By Syed Riza Qadri
But, of course, Kashmir always wakes up as its own self every morning.
I’m in class but I steal two seconds to smuggle a look out the window. I caper through groaning wintery clouds, through the creaks of frosted bones. I blow my breath over the Chinar and marvel at the ripple of its copper leaves. Ever so plenty, ever so beautiful. I smile at red noses and hands rubbed together. I smile at the sweaters, the mufflers, the boots, and the crunch of gravel beneath them. I travel a thousand miles, yet it is always away. The tree with arms of leafless branches that it holds aloft with pride.
It seems to break down, though, before the One. And the arms are up in remembrance.The birds chirp to its murmurs of prayers as it heaves a sigh of cold gusts, and there appear shards of ice, swords of snow, hugging its very form. The tree is a thing of misery and majesty. It is in pain and it is so far away.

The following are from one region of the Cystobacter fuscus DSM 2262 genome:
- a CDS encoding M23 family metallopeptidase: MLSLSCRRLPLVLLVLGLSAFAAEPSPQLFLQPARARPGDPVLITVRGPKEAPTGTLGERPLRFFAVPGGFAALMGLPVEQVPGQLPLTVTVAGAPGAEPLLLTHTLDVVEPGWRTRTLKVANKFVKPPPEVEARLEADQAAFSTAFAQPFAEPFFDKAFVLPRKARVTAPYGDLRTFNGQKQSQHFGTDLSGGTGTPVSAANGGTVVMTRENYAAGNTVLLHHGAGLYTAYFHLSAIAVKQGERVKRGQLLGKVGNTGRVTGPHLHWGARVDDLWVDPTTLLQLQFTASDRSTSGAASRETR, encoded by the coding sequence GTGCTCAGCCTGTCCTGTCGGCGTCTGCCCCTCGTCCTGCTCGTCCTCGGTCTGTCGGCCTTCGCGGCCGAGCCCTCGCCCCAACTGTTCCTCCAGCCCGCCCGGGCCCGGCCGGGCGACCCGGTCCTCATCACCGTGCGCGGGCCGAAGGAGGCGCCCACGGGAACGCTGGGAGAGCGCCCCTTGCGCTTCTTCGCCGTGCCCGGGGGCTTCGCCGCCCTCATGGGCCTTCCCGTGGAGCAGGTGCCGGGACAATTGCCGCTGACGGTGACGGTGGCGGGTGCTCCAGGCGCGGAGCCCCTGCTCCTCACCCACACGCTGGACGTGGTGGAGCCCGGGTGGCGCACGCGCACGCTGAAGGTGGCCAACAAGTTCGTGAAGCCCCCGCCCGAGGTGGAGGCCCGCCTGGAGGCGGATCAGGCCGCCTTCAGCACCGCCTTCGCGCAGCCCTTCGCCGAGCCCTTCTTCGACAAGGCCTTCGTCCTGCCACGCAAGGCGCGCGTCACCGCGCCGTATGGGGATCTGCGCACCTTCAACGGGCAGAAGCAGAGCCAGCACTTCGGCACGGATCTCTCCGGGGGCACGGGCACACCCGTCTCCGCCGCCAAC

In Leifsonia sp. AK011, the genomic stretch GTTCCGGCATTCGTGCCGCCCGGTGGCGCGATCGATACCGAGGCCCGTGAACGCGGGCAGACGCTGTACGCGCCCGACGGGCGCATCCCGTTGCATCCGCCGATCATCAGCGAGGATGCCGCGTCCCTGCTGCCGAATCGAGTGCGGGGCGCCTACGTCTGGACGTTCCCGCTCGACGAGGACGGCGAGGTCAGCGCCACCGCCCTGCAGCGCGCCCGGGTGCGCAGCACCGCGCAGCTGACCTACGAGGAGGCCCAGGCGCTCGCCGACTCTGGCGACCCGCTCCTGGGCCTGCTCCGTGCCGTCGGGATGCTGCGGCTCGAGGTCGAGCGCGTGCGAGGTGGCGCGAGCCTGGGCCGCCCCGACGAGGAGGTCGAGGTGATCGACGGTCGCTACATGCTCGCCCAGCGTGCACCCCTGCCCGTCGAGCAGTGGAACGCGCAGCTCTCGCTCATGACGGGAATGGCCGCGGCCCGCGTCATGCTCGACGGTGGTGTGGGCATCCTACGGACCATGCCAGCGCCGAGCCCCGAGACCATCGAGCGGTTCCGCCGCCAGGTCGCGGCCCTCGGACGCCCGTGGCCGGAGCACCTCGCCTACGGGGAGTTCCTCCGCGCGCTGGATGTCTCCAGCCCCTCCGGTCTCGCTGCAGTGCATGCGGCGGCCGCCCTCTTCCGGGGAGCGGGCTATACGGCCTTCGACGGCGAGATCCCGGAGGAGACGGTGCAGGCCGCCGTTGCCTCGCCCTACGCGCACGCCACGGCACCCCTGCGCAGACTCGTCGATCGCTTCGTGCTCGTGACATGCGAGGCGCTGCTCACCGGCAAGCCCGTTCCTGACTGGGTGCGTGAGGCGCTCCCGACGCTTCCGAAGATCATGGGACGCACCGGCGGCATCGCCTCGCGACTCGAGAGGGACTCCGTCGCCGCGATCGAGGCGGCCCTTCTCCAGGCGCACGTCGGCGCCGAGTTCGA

But, of course, it will be here tomorrow. And I’ll be, too.
(I came back today, but it was through a different path that I never chose. I saw upturned firepots and admonishing mothers, and then I saw scraps of papers being adorned with colour. Crisp leaves spiralled off the dusky ground to greet me, to meet me. ‘As-salāmu ʿalaykum.’ ‘Wa ʿalaykumu s-salām!” By the time I reached I had wings of dead leaves and a lost heart.
The tree was not a tree anymore. It was nothing. As though it had never prayed, never sighed, never lived. Never bled.)